Chasumba is deftly critiquing what lays beneath the façade of religious zealots and seeming paragon of virtue advocates. The erudite William Shakespeare termed it appearance as opposed to reality. Charles Dickens is renowned for this recurrent motif in his body of work in which he satirises and lampoons it as False respectability and philanthropy which seeks to conceal the insidious nature and true machinations of these so called virtue signallers.

In one standout episode, Pastor Gumbo is challenged on his duplicity and how he reconciles it with his Christian piety. He unflinchingly replies: ‘‘All of us are sinners, Rose. We are always showing a beautiful facade of ourselves to the outside world but underneath there is a volcano of sin waiting to spew out like lava.’’ Which is surprisingly true of Rose, herself living a secret life with compartments of a shady past. As she quietly rationalises to herself, ‘‘Life is a game of poker, you win or lose.’’ Behind the Facade is a sublime story in its own right. My only gripe is Chasumba did not develop it into a fully-fledged novel. 


The pacing of the narrative has the reader on tenterhooks. One salient example being the anticipation whether or not the last-minute dark-horse witness Chengetai will make it to court within the additional 15 minutes grace period granted by the presiding magistrate, with she does just two minutes before the expiration of the deadline. 

Chasumba is in top form in crafting this complex, captivating story imbued with rounded characters and villains. Just when you thought you’ve had it, in pops another red herring, this time, Rose’s vindictive ex, Rodney Nkomo, out to exact his pound of flesh. And it doesn’t help matters that the magistrate refuses to throw out Rodney’s witness statement, ominously stating: ‘‘I will allow the testimony because it shows Rose’s character…’’ Another suspenseful cracker is the vile Pastor’s disappearance on the day of the court delivering its judgment only for him to turn up ominously the next morning outside Rose’s flat, wielding a gun!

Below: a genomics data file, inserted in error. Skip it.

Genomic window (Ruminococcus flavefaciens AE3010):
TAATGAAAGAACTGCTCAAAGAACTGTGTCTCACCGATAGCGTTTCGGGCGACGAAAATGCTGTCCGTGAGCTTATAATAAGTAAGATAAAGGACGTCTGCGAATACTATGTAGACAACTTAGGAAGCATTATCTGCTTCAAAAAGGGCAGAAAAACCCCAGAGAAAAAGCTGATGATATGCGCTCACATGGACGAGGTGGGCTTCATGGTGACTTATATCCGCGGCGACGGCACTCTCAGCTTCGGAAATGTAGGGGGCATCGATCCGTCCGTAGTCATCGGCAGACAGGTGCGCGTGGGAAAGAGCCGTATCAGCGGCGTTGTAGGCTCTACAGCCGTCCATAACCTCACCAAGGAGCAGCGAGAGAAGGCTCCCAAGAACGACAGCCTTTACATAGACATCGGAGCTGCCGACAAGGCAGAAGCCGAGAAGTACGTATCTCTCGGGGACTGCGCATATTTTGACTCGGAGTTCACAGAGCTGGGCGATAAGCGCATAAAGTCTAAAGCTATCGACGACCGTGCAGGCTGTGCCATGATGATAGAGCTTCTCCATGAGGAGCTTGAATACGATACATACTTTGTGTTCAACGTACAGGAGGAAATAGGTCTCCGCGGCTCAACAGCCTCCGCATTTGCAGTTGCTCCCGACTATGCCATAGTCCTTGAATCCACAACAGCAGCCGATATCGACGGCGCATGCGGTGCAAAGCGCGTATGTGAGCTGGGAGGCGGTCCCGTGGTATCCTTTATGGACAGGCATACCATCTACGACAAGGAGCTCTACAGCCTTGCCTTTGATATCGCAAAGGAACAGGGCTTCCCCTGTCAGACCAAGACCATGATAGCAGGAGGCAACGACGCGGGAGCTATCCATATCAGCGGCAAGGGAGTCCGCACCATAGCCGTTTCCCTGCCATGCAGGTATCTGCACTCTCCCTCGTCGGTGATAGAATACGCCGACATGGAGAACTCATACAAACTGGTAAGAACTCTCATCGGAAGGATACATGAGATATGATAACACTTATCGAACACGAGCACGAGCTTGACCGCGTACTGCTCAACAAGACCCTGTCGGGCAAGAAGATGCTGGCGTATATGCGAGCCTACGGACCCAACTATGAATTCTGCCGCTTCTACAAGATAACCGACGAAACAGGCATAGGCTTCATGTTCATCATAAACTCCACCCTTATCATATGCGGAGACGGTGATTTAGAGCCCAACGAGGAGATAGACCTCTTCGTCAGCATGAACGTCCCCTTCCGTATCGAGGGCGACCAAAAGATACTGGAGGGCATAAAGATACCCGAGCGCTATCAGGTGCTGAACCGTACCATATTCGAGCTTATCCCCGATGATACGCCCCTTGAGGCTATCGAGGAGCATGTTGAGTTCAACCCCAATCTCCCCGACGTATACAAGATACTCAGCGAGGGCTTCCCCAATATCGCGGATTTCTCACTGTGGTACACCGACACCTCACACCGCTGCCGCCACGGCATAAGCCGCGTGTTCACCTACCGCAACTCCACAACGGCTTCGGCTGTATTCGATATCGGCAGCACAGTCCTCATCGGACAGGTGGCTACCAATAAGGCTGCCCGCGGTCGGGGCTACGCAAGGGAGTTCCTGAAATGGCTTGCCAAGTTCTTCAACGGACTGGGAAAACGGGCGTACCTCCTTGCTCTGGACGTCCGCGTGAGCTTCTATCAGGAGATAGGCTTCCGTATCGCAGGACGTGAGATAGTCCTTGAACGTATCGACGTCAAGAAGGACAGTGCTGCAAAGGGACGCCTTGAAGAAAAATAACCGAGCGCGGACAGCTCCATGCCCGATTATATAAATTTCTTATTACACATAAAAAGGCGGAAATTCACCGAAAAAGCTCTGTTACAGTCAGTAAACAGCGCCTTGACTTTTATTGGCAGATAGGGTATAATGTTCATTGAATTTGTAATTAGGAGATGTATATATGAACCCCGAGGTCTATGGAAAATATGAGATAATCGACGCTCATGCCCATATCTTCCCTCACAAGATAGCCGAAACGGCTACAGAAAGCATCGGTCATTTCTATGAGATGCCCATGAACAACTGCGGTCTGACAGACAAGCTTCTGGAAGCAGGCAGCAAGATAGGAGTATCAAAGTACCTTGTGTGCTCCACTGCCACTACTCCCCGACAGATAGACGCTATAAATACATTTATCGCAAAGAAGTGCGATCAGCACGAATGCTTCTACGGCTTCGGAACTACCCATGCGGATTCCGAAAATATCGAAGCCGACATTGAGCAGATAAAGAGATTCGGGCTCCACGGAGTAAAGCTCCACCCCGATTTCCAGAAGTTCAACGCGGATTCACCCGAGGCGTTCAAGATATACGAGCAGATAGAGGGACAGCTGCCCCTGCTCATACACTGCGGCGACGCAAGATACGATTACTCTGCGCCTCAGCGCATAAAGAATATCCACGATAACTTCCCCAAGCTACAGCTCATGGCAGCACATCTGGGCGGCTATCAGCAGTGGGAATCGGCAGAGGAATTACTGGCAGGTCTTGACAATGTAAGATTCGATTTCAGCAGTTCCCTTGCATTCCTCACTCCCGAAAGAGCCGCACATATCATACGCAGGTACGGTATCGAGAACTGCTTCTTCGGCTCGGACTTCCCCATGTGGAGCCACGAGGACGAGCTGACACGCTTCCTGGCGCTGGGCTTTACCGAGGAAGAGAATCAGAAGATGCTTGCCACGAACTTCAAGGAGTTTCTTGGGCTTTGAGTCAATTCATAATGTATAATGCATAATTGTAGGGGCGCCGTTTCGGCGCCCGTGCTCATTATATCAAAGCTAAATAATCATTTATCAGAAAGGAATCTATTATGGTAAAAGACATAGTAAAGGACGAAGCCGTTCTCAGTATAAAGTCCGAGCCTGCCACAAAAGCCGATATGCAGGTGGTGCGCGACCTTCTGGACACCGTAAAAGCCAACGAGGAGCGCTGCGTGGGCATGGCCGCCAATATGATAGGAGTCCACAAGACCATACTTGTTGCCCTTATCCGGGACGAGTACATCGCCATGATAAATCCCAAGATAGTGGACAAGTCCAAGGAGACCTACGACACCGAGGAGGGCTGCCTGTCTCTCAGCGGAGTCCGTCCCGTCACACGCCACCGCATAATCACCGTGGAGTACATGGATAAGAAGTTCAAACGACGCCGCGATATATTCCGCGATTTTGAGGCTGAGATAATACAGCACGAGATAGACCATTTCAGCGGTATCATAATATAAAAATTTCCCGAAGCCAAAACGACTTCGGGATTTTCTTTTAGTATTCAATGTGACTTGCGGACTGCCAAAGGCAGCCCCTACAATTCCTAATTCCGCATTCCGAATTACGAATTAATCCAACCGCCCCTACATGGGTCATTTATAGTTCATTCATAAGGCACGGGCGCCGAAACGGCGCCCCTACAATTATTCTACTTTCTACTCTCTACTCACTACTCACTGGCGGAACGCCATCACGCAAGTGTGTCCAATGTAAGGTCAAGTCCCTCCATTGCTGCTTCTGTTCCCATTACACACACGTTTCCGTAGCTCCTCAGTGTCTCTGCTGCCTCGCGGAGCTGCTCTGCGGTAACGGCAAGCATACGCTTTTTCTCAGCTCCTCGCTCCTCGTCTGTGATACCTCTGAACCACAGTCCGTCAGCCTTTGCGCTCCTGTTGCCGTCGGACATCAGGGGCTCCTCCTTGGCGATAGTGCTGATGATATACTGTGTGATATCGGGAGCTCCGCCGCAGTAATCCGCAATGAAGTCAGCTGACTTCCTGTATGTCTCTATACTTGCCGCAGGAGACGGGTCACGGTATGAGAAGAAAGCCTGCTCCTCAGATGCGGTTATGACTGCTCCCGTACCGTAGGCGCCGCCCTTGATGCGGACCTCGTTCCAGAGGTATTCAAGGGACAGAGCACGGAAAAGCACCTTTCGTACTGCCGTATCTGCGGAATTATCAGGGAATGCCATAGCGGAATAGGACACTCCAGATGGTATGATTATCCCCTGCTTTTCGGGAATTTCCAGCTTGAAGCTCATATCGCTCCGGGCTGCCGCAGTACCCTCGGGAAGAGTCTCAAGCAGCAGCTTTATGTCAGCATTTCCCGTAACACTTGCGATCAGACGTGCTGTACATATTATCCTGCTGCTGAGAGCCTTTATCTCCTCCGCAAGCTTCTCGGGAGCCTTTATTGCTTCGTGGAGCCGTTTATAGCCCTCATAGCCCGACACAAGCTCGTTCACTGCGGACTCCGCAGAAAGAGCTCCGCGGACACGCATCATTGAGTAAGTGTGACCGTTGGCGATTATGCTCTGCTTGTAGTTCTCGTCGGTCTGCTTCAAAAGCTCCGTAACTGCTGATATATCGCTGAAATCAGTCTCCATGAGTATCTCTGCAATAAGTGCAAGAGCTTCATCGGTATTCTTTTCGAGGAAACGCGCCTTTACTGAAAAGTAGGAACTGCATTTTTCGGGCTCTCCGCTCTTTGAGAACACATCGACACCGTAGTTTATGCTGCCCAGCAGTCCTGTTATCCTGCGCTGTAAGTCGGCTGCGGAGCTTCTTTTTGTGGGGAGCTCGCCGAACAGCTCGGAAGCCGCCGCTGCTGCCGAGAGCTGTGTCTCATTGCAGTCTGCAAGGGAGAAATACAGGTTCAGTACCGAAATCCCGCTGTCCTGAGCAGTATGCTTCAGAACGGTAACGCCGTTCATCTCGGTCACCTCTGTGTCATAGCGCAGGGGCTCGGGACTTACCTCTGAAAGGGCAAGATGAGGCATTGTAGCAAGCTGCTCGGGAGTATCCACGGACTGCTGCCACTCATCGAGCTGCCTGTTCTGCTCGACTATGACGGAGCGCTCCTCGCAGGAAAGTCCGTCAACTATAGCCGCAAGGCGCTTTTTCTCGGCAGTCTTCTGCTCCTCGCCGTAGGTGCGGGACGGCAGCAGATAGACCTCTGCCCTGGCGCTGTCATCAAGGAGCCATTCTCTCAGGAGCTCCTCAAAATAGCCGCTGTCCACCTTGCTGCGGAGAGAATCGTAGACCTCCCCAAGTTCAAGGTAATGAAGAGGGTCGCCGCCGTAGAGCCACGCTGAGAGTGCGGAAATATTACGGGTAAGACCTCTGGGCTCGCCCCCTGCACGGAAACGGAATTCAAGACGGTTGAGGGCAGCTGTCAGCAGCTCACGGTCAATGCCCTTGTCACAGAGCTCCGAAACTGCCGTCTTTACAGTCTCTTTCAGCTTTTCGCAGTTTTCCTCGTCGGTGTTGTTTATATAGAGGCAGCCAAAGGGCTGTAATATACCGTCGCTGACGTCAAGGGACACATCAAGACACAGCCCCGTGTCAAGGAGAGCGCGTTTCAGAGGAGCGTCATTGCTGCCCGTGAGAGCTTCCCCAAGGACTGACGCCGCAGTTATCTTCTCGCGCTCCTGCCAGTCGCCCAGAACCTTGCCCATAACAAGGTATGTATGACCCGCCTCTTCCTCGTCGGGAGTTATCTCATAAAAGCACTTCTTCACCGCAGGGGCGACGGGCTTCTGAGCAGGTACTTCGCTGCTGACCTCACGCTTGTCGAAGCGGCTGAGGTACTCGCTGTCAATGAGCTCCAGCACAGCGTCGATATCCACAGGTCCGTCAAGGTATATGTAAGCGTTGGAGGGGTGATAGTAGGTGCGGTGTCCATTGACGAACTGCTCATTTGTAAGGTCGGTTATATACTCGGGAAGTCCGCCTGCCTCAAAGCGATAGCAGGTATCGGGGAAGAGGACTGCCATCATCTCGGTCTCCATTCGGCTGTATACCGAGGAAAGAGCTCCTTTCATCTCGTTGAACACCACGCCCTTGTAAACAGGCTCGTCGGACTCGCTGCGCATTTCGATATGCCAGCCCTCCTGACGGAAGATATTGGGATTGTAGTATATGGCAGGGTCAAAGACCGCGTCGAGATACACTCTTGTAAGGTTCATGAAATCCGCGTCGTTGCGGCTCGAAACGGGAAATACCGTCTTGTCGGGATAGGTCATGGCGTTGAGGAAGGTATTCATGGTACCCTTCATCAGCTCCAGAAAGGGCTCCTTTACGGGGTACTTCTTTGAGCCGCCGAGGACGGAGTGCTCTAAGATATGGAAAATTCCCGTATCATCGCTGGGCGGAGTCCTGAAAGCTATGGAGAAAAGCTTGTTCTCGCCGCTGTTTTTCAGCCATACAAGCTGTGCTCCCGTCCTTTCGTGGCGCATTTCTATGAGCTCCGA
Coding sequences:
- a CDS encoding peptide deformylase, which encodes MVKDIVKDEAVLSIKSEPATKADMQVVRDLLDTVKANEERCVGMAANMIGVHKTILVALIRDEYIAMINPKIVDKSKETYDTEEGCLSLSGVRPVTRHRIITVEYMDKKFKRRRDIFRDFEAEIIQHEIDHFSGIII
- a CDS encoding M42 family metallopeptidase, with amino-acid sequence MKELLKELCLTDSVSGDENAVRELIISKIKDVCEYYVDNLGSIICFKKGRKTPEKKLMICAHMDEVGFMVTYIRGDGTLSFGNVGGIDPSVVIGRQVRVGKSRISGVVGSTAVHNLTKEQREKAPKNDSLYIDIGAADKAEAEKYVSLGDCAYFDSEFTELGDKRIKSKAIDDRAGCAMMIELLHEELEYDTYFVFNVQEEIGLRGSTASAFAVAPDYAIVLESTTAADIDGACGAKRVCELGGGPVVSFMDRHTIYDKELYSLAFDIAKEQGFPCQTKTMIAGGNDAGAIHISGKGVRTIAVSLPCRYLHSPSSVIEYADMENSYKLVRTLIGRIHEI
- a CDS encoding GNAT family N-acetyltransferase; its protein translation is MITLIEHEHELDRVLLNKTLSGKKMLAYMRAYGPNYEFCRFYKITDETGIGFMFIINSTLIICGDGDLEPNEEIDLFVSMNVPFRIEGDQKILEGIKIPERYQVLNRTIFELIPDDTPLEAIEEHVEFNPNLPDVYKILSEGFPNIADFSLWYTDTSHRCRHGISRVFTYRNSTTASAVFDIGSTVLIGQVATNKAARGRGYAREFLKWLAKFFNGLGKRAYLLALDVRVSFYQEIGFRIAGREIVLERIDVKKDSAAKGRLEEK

Chasumba is a master storyteller who takes you on a fluctuating journey tugging and toying with your emotions all the way. There is a well-deserved reward, though, for sticking by the narrative from start to finish as he sure leaves you satiated as a reader.

Reviewer’s Biography

Andrew Chatora is a Zimbabwean novelist noted for his counterintuitive approaches to diversity politics. He has written Diaspora Dreams (2021), Where the Heart Is (2021), Harare Voices and Beyond (2023), Inside Harare Alcatraz and Other Stories (2024) and Born Here but Not in My Name (forthcoming). Amid polarizing reception, the UK-based writer continues to distinguish himself as an able and implacable champion of African diaspora literature and the socially excluded. Chatora was recently awarded the 2024 Anthem Silver Award for Harare Voices and Beyond.